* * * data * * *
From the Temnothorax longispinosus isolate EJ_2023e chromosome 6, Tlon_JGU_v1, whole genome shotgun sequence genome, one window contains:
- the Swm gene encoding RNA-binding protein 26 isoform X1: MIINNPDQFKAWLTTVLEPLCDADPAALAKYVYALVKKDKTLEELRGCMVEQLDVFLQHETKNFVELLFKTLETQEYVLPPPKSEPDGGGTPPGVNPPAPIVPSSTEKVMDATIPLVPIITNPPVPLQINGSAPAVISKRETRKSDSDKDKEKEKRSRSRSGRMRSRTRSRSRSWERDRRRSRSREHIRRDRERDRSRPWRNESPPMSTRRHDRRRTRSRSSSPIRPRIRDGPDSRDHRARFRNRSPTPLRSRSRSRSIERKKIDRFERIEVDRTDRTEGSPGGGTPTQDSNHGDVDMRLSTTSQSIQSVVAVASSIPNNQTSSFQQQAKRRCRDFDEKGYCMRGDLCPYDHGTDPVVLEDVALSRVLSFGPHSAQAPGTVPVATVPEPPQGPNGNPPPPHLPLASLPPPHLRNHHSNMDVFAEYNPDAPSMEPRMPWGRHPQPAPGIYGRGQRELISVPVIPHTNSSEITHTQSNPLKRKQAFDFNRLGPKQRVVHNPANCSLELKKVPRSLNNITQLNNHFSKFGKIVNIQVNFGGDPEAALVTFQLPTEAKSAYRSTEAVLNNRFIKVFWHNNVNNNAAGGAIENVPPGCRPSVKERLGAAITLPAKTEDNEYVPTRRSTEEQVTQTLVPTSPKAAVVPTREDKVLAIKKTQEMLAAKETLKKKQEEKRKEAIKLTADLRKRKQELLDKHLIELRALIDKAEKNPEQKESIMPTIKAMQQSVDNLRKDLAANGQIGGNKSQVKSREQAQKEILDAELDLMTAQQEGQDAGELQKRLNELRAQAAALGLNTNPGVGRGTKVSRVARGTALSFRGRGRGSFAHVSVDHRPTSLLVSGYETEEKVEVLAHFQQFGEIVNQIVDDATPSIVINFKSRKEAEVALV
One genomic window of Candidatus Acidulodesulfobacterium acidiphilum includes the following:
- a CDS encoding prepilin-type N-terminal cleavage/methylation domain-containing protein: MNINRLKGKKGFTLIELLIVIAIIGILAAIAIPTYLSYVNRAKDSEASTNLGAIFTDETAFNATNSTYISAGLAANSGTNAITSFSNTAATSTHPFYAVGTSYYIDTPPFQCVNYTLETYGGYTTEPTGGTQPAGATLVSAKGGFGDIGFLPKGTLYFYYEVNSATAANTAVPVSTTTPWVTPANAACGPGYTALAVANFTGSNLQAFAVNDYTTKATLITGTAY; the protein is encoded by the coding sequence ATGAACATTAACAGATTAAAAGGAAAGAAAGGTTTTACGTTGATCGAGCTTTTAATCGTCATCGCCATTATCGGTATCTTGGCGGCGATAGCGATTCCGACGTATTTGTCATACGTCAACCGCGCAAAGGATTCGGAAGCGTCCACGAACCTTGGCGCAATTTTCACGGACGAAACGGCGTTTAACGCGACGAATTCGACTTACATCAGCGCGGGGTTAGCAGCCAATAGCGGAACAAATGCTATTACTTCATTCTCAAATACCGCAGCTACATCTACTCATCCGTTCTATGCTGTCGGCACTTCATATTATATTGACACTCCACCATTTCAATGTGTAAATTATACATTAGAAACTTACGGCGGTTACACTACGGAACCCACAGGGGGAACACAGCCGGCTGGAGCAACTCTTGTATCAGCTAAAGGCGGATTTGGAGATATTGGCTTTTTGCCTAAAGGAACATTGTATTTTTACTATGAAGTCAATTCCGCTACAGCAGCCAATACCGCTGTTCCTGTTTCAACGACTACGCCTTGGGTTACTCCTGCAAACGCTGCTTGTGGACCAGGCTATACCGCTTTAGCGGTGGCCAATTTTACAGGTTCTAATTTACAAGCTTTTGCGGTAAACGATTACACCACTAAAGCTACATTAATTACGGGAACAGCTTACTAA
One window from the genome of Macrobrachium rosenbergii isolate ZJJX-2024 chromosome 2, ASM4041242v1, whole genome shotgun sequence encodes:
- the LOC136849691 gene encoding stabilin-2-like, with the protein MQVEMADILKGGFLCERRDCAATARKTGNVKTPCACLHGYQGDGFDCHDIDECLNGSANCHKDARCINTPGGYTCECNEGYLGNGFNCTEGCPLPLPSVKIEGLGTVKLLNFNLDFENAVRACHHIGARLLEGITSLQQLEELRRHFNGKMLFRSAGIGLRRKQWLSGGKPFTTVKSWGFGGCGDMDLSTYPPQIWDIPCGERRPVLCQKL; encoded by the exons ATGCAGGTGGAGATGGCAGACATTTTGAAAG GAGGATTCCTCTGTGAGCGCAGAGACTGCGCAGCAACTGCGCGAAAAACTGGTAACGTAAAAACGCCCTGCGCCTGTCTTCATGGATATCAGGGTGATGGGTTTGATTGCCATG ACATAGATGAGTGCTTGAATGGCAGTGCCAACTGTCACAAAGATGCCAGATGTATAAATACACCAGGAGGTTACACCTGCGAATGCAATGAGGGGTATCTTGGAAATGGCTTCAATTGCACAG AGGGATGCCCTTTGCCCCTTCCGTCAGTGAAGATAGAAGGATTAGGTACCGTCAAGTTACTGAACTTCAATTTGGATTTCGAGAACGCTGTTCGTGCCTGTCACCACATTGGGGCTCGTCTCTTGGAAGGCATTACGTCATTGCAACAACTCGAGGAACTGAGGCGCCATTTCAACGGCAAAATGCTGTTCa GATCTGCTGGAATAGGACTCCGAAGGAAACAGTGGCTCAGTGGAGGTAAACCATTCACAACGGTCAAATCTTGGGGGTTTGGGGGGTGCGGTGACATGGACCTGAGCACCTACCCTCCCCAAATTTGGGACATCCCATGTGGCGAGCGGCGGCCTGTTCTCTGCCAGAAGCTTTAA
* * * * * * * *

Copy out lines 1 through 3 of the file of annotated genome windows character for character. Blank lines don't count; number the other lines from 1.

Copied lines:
From the Temnothorax longispinosus isolate EJ_2023e chromosome 6, Tlon_JGU_v1, whole genome shotgun sequence genome, one window contains:
- the Swm gene encoding RNA-binding protein 26 isoform X1: MIINNPDQFKAWLTTVLEPLCDADPAALAKYVYALVKKDKTLEELRGCMVEQLDVFLQHETKNFVELLFKTLETQEYVLPPPKSEPDGGGTPPGVNPPAPIVPSSTEKVMDATIPLVPIITNPPVPLQINGSAPAVISKRETRKSDSDKDKEKEKRSRSRSGRMRSRTRSRSRSWERDRRRSRSREHIRRDRERDRSRPWRNESPPMSTRRHDRRRTRSRSSSPIRPRIRDGPDSRDHRARFRNRSPTPLRSRSRSRSIERKKIDRFERIEVDRTDRTEGSPGGGTPTQDSNHGDVDMRLSTTSQSIQSVVAVASSIPNNQTSSFQQQAKRRCRDFDEKGYCMRGDLCPYDHGTDPVVLEDVALSRVLSFGPHSAQAPGTVPVATVPEPPQGPNGNPPPPHLPLASLPPPHLRNHHSNMDVFAEYNPDAPSMEPRMPWGRHPQPAPGIYGRGQRELISVPVIPHTNSSEITHTQSNPLKRKQAFDFNRLGPKQRVVHNPANCSLELKKVPRSLNNITQLNNHFSKFGKIVNIQVNFGGDPEAALVTFQLPTEAKSAYRSTEAVLNNRFIKVFWHNNVNNNAAGGAIENVPPGCRPSVKERLGAAITLPAKTEDNEYVPTRRSTEEQVTQTLVPTSPKAAVVPTREDKVLAIKKTQEMLAAKETLKKKQEEKRKEAIKLTADLRKRKQELLDKHLIELRALIDKAEKNPEQKESIMPTIKAMQQSVDNLRKDLAANGQIGGNKSQVKSREQAQKEILDAELDLMTAQQEGQDAGELQKRLNELRAQAAALGLNTNPGVGRGTKVSRVARGTALSFRGRGRGSFAHVSVDHRPTSLLVSGYETEEKVEVLAHFQQFGEIVNQIVDDATPSIVINFKSRKEAEVALV
One genomic window of Candidatus Acidulodesulfobacterium acidiphilum includes the following: